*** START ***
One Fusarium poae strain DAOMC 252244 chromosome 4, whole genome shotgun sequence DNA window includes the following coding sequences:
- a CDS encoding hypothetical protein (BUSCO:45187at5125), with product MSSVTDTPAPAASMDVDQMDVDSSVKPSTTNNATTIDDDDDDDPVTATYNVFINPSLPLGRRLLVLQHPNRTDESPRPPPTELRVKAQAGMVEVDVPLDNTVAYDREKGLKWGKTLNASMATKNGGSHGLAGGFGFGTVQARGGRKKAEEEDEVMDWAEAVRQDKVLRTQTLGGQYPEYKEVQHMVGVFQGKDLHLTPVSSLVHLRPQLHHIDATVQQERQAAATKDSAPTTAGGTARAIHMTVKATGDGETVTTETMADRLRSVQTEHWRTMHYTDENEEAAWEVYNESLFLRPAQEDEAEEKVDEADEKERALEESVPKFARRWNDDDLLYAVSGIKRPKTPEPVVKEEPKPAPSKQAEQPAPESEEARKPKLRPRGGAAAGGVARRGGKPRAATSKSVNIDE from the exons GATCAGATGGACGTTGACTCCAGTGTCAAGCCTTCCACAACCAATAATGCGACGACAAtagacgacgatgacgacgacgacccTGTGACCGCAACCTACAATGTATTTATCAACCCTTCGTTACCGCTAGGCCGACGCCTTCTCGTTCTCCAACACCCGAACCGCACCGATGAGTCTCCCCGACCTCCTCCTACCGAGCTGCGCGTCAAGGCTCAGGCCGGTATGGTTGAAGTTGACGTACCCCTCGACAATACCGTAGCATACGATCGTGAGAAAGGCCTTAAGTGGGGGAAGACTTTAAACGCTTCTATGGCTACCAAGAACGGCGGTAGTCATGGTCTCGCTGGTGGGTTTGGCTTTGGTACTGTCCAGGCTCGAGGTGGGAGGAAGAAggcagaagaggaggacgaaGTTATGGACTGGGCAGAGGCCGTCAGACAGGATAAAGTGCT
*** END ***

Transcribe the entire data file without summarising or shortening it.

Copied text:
One Fusarium poae strain DAOMC 252244 chromosome 4, whole genome shotgun sequence DNA window includes the following coding sequences:
- a CDS encoding hypothetical protein (BUSCO:45187at5125), with product MSSVTDTPAPAASMDVDQMDVDSSVKPSTTNNATTIDDDDDDDPVTATYNVFINPSLPLGRRLLVLQHPNRTDESPRPPPTELRVKAQAGMVEVDVPLDNTVAYDREKGLKWGKTLNASMATKNGGSHGLAGGFGFGTVQARGGRKKAEEEDEVMDWAEAVRQDKVLRTQTLGGQYPEYKEVQHMVGVFQGKDLHLTPVSSLVHLRPQLHHIDATVQQERQAAATKDSAPTTAGGTARAIHMTVKATGDGETVTTETMADRLRSVQTEHWRTMHYTDENEEAAWEVYNESLFLRPAQEDEAEEKVDEADEKERALEESVPKFARRWNDDDLLYAVSGIKRPKTPEPVVKEEPKPAPSKQAEQPAPESEEARKPKLRPRGGAAAGGVARRGGKPRAATSKSVNIDE from the exons GATCAGATGGACGTTGACTCCAGTGTCAAGCCTTCCACAACCAATAATGCGACGACAAtagacgacgatgacgacgacgacccTGTGACCGCAACCTACAATGTATTTATCAACCCTTCGTTACCGCTAGGCCGACGCCTTCTCGTTCTCCAACACCCGAACCGCACCGATGAGTCTCCCCGACCTCCTCCTACCGAGCTGCGCGTCAAGGCTCAGGCCGGTATGGTTGAAGTTGACGTACCCCTCGACAATACCGTAGCATACGATCGTGAGAAAGGCCTTAAGTGGGGGAAGACTTTAAACGCTTCTATGGCTACCAAGAACGGCGGTAGTCATGGTCTCGCTGGTGGGTTTGGCTTTGGTACTGTCCAGGCTCGAGGTGGGAGGAAGAAggcagaagaggaggacgaaGTTATGGACTGGGCAGAGGCCGTCAGACAGGATAAAGTGCT